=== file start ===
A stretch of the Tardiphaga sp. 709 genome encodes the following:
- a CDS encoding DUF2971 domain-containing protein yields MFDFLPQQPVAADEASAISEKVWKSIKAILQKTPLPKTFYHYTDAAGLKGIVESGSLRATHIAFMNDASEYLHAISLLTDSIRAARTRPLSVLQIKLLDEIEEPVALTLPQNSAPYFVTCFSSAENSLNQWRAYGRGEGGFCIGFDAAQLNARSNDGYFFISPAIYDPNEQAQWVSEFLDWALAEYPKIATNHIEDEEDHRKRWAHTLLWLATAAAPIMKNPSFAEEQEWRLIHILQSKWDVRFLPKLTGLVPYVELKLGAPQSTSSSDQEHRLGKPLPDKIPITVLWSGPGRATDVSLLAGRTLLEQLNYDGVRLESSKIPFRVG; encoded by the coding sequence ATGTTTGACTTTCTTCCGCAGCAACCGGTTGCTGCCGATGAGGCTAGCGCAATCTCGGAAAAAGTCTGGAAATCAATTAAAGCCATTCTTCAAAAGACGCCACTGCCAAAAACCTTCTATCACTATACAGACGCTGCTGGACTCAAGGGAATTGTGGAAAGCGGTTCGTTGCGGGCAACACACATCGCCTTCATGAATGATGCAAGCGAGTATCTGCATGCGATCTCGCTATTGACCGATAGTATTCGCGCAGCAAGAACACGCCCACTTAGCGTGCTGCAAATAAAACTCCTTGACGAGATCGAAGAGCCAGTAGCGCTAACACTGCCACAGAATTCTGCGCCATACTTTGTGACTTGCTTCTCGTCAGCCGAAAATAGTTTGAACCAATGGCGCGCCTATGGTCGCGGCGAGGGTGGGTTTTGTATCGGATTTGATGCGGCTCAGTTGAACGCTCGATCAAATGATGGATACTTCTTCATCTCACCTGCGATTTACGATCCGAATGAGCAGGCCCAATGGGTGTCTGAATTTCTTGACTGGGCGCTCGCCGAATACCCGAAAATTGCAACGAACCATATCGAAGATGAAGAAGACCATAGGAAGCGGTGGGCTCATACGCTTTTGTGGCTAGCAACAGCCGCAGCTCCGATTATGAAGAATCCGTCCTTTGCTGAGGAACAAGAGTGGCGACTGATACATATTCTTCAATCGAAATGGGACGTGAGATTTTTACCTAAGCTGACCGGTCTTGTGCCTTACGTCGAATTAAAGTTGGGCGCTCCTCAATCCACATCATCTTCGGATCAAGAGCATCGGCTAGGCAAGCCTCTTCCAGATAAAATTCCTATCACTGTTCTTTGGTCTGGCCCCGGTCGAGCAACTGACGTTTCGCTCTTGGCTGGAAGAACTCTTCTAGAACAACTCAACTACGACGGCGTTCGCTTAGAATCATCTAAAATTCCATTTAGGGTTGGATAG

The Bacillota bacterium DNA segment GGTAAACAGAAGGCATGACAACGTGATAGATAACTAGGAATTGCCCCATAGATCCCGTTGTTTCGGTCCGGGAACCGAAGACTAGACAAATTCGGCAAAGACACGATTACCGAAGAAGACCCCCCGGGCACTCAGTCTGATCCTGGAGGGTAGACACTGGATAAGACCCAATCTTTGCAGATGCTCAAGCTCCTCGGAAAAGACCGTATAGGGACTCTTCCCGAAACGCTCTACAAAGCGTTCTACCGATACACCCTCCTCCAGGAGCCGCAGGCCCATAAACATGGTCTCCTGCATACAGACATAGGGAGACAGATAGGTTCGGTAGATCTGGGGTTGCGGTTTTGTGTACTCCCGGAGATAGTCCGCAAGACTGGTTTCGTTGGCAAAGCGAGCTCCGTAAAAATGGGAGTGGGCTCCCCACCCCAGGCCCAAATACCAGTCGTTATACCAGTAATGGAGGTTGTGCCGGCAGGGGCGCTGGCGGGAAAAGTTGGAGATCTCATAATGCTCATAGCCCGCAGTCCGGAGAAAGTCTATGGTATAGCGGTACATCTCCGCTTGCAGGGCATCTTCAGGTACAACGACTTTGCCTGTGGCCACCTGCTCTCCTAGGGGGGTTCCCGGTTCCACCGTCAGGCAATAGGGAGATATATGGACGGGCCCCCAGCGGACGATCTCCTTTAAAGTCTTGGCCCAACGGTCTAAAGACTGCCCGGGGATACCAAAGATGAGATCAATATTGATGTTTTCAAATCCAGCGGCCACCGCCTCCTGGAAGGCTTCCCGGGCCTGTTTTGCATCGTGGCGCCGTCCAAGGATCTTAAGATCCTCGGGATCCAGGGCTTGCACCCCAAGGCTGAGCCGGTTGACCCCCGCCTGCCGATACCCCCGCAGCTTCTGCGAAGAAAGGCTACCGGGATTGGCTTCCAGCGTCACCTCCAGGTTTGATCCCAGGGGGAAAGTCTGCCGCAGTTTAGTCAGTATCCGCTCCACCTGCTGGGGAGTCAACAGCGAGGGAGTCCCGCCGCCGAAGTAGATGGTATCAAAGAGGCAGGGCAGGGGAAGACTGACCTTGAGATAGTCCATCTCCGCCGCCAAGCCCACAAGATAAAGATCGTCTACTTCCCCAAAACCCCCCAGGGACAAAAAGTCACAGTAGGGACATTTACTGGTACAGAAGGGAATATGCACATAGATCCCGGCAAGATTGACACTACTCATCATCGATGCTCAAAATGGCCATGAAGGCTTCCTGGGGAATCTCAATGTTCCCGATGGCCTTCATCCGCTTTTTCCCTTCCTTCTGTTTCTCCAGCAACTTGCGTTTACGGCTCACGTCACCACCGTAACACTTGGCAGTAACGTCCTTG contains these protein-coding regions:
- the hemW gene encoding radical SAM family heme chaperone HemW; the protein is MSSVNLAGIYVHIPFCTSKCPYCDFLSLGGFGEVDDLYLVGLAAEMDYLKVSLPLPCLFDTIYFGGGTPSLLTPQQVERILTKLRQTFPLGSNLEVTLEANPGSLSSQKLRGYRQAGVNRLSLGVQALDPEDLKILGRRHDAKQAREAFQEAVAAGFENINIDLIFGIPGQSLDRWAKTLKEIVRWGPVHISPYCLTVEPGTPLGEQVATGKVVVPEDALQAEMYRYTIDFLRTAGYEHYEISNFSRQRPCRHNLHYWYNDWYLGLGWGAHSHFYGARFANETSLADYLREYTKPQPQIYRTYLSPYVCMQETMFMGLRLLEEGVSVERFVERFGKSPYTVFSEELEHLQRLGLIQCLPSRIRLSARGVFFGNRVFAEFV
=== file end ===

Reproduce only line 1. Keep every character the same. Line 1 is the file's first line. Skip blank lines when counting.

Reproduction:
A stretch of the Tardiphaga sp. 709 genome encodes the following: